It's a few hundred dollars more, maybe $300 or $400 with the GG. I guess I figured with the non-hat-channel ceiling and adjoining "open" equipment closet (only covered with an acoustic panel and a foam rubber door seal), going DD/GG on the walls/ceiling wouldn't help that much. I guess maybe I should read more about it. But it seems that most people who go with the DD/GG are going ALL the way with soundproofing. I'm just not sure how much that would add without decoupling the ceiling as well.

Granted, it's not THAT expensive to do, but it's more than double the drywall work and I'd just want to make sure that the benefit was worth the effort.

Besides, from what I understand, you'd want one layer of 5/8" and one layer of 1/2" drywall with the GG in between instead of two 5/8" layers. But otherwise, I get your point. Maybe one of the experts will chime in.

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post #7 of 58 Old 03-18-2010, 03:47 PM
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I did my ceiling with two layers of 1/2' and r19 above it. No gg, clips, channel, or decoupling. Lfe leaks through it like nothing is there. High frequencies are blocked very well. You can talk very loudly and not hear much at all. I have a very loud compressor and I could barely hear it in the bedroom above me. I cant see a little extra drywall making a noticeable difference, but I can only comment on using 1/2".
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post #8 of 58 Old 03-18-2010, 07:02 PM
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You want two layers of 5/8ths if you use GG. The dampening is enhanced by constraining layers having equal stiffness. The differing widths was for non GG assemblies.

You can get 70% of the GG benefit with 50% coverage if budget is an issue, but you'd need to find a way to address the EQ rack IMHO. RSIC-V clips are also less than 50% of whisper or RSIC-01 clips, if you chose to do the ceiling right also, with a slight dip in performance.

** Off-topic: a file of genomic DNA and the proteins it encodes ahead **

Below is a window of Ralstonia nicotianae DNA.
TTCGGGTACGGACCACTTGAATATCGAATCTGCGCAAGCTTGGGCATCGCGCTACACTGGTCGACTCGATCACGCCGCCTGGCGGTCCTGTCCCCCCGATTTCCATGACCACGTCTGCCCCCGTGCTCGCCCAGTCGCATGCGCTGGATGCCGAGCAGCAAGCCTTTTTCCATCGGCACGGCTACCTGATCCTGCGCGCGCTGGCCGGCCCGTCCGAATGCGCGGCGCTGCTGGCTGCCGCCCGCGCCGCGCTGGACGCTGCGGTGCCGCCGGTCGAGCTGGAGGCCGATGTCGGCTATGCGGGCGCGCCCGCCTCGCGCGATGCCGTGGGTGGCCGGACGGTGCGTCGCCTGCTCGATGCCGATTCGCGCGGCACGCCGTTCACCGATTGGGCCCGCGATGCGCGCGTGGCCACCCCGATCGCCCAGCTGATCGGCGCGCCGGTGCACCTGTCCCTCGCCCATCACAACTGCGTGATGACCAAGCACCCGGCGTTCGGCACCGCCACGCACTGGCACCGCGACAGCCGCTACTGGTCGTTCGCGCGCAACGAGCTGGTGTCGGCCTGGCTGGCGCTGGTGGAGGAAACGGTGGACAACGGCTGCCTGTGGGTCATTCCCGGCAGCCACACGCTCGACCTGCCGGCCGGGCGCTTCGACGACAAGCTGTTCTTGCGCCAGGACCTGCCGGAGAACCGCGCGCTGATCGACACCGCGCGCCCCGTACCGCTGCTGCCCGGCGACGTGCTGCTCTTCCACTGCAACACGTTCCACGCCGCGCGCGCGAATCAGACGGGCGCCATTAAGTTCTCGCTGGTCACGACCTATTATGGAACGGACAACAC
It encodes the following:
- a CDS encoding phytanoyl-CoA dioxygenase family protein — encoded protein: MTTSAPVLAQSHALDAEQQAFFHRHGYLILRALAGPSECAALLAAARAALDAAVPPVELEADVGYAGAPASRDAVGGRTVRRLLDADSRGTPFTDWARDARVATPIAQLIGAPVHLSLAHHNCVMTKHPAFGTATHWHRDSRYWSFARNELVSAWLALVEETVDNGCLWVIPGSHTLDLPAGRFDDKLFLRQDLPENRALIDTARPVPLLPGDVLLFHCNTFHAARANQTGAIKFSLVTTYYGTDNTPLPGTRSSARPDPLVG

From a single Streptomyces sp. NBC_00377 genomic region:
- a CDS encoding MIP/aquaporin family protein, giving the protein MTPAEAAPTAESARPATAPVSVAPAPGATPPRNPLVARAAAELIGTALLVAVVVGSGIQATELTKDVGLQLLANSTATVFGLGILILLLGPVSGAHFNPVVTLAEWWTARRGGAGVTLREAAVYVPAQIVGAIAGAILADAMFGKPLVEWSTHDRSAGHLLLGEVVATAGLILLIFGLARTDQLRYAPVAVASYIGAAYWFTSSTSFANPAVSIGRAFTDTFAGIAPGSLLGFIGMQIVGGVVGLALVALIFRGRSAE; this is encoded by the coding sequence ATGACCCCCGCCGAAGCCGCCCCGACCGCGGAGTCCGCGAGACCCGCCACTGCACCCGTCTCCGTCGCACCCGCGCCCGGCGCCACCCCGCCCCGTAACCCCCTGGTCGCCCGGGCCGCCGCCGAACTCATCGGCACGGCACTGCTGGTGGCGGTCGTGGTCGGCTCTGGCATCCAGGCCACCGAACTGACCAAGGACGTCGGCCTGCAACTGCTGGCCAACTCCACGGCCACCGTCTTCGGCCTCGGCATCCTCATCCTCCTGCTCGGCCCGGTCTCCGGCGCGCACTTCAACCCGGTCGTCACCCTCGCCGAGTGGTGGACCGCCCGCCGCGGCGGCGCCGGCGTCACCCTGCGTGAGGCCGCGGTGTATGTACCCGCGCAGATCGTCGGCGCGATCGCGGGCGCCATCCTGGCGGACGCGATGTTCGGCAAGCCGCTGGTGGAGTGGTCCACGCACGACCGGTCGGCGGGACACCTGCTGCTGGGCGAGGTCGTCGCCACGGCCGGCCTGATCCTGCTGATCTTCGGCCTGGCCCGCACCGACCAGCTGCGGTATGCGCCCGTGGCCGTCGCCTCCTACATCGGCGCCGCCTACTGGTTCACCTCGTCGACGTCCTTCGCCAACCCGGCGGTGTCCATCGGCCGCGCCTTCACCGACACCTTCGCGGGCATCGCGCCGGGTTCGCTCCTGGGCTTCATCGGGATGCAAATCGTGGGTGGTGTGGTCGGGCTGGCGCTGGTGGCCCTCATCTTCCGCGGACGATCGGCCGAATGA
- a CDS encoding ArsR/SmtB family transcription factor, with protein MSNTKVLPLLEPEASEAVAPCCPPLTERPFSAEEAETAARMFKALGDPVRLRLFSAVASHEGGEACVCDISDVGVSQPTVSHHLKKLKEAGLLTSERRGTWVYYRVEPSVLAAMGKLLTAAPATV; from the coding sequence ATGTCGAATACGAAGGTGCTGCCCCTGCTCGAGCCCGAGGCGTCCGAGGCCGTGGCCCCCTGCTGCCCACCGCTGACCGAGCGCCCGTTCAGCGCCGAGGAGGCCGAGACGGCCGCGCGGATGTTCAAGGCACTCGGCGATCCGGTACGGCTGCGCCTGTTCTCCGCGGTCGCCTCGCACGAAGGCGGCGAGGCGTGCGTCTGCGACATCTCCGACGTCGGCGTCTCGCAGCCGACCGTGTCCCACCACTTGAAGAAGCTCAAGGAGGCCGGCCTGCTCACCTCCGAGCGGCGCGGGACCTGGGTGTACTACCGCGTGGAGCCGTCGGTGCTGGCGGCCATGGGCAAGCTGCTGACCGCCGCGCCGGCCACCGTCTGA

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post #9 of 58 Old 03-18-2010, 09:20 PM
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Quote:
Originally Posted by dc_pilgrim View Post

You want two layers of 5/8ths if you use GG. The dampening is enhanced by constraining layers having equal stiffness. The differing widths was for non GG assemblies.

You can get 70% of the GG benefit with 50% coverage if budget is an issue, but you'd need to find a way to address the EQ rack IMHO. RSIC-V clips are also less than 50% of whisper or RSIC-01 clips, if you chose to do the ceiling right also, with a slight dip in performance.

Can you elaborate why different widths of drywall is better for non GG assemblies? I'm also thinking of using two layers of 1/2 inch drywall for the ceiling but without GG, so I'm curious if using 5/8" and a 1/2" drywall would add much benefit.

Instead of using clips, Ted White recommended that you could attach the hat channels directly onto the joists. Clips would be better, of course, but this might work if budget is an issue.
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post #10 of 58 Old 03-18-2010, 09:20 PM
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Drew - I was going to just treat my one wall between the HT and the adjacent room like you are planning. The feedback I got on this forum was that if I wasn't going to treat the others, then I was just wasting my time on the one wall.

I plunged in and did staggered studs all around, DD/GG is planned for the walls and ceiling. I also added another layer of subfloor with GG.

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post #11 of 58 Old 03-19-2010, 02:32 AM
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Quote: